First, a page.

COLORADO SPRINGS — The Fourth of July is this Saturday and remember, do it yourself fire works are not allowed this year in El Paso County and many other counties in southern Colorado because of fire restrictions.
Every year emergency medicine officials work tirelessly to remind us all of the dangers around the Fourth of July holiday, especially when it comes to kids.
Amanda Abramczyk-Thill, injury prevention coordinator, with Chilren's Hospital Colorado, Colorado Springs says, “Firework injuries are dangerous and fireworks in general should not be in the hands of children. About 3,000 thousand kids each year under the age of 15 are injured by fireworks. Even things like sparklers that you think are kind of fun, are something that can get to a temperature hot enough to melt gold. About 56% of sparkler injuries, are to children under the age of five.”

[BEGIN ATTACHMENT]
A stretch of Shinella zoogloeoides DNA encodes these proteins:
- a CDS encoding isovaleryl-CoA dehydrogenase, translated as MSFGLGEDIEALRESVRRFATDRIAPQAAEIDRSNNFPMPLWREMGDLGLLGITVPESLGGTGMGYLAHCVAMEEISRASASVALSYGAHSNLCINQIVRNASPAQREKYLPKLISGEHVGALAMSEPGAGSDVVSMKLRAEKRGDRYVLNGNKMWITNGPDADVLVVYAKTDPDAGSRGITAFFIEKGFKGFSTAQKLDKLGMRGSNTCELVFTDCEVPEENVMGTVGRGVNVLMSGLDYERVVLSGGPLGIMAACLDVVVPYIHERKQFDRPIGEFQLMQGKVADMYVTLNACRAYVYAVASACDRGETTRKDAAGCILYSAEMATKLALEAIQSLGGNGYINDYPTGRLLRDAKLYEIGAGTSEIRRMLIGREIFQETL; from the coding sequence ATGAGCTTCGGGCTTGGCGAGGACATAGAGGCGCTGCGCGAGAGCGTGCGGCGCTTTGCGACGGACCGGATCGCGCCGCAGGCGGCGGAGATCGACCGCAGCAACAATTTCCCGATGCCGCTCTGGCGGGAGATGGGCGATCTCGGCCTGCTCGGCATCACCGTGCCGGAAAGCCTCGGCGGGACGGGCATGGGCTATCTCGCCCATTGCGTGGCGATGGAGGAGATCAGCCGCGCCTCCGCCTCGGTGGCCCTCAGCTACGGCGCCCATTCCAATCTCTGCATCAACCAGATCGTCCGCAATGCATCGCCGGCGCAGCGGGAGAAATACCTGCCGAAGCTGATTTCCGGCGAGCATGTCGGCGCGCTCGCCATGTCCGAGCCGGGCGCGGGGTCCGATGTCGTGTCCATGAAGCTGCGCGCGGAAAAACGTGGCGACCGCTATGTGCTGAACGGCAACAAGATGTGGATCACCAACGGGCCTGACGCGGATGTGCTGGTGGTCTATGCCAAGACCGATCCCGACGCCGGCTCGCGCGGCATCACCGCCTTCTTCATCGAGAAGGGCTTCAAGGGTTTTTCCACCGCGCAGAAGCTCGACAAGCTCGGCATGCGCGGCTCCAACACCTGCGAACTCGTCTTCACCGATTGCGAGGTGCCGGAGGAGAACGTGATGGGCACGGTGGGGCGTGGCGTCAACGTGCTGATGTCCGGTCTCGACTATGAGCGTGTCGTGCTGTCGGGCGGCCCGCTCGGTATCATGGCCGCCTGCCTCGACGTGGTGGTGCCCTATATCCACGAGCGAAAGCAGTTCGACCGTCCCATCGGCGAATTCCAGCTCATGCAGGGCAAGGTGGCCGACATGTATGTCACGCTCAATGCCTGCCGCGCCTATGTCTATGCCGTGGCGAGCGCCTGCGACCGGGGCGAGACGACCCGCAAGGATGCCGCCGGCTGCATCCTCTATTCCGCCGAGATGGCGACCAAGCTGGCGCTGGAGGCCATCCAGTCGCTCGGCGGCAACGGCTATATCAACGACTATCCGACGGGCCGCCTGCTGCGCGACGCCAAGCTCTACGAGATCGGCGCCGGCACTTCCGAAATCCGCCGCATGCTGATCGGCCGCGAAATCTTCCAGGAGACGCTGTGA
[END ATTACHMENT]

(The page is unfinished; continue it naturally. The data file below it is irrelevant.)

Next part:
Fireworks can do more than inflict burns, says Amanda. “Things fly in their eyes and can cause damage and permanent disability.”
As for burns, they can be far worse than a minor injury that will easily heal in time. “Sometimes kids heal a little better, but often if they get scars or a disability or if they lose part of the hand it can impact their well-being and quality of life later on.”
Many of the safety hazards that come with the Fourth of July need to stay on parents' radar for months to come. “There are water dangers, and grills. If you are cooking out, make sure you have a 3-foot circumference of safety around your grill so kids can’t go up and touch it, or trip into it.”
Water dangers extend past swimming pools, lakes and ponds; it also applies to large buckets of water you may have on hand around a grill or fireworks. “Children one and younger can drown in just a few inches of water, and if they fall in their heads are so large they sometimes can’t get out.”